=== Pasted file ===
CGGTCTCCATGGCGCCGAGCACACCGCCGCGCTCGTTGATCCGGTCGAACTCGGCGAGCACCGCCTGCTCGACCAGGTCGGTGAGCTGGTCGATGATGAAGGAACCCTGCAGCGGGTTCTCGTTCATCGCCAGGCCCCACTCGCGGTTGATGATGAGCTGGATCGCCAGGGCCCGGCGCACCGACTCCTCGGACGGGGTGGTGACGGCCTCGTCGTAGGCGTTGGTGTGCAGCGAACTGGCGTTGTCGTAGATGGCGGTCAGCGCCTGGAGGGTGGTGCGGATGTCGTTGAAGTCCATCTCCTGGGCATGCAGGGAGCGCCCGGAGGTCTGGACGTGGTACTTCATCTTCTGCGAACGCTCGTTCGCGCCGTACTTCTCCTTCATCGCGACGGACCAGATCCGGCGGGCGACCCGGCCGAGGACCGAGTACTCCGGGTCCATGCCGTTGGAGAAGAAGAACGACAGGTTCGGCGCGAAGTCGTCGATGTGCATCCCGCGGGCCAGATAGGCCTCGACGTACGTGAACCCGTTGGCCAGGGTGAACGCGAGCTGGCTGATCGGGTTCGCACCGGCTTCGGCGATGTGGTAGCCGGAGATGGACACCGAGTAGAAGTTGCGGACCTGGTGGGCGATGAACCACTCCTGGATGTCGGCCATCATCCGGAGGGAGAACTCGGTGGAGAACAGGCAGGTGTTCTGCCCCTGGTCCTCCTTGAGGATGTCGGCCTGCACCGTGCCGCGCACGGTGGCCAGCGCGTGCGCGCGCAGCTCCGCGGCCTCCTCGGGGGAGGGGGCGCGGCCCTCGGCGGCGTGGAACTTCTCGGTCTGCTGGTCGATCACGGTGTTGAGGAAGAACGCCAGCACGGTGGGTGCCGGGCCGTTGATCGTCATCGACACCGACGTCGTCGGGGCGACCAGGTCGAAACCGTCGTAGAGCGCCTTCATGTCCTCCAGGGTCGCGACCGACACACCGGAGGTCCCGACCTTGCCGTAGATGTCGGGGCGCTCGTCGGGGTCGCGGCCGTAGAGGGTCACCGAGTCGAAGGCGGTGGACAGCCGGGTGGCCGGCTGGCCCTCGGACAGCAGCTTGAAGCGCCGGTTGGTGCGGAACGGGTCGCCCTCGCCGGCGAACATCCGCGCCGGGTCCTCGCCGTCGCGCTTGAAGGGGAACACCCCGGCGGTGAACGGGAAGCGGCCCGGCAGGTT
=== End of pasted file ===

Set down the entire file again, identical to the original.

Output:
CGGTCTCCATGGCGCCGAGCACACCGCCGCGCTCGTTGATCCGGTCGAACTCGGCGAGCACCGCCTGCTCGACCAGGTCGGTGAGCTGGTCGATGATGAAGGAACCCTGCAGCGGGTTCTCGTTCATCGCCAGGCCCCACTCGCGGTTGATGATGAGCTGGATCGCCAGGGCCCGGCGCACCGACTCCTCGGACGGGGTGGTGACGGCCTCGTCGTAGGCGTTGGTGTGCAGCGAACTGGCGTTGTCGTAGATGGCGGTCAGCGCCTGGAGGGTGGTGCGGATGTCGTTGAAGTCCATCTCCTGGGCATGCAGGGAGCGCCCGGAGGTCTGGACGTGGTACTTCATCTTCTGCGAACGCTCGTTCGCGCCGTACTTCTCCTTCATCGCGACGGACCAGATCCGGCGGGCGACCCGGCCGAGGACCGAGTACTCCGGGTCCATGCCGTTGGAGAAGAAGAACGACAGGTTCGGCGCGAAGTCGTCGATGTGCATCCCGCGGGCCAGATAGGCCTCGACGTACGTGAACCCGTTGGCCAGGGTGAACGCGAGCTGGCTGATCGGGTTCGCACCGGCTTCGGCGATGTGGTAGCCGGAGATGGACACCGAGTAGAAGTTGCGGACCTGGTGGGCGATGAACCACTCCTGGATGTCGGCCATCATCCGGAGGGAGAACTCGGTGGAGAACAGGCAGGTGTTCTGCCCCTGGTCCTCCTTGAGGATGTCGGCCTGCACCGTGCCGCGCACGGTGGCCAGCGCGTGCGCGCGCAGCTCCGCGGCCTCCTCGGGGGAGGGGGCGCGGCCCTCGGCGGCGTGGAACTTCTCGGTCTGCTGGTCGATCACGGTGTTGAGGAAGAACGCCAGCACGGTGGGTGCCGGGCCGTTGATCGTCATCGACACCGACGTCGTCGGGGCGACCAGGTCGAAACCGTCGTAGAGCGCCTTCATGTCCTCCAGGGTCGCGACCGACACACCGGAGGTCCCGACCTTGCCGTAGATGTCGGGGCGCTCGTCGGGGTCGCGGCCGTAGAGGGTCACCGAGTCGAAGGCGGTGGACAGCCGGGTGGCCGGCTGGCCCTCGGACAGCAGCTTGAAGCGCCGGTTGGTGCGGAACGGGTCGCCCTCGCCGGCGAACATCCGCGCCGGGTCCTCGCCGTCGCGCTTGAAGGGGAACACCCCGGCGGTGAACGGGAAGCGGCCCGGCAGGTT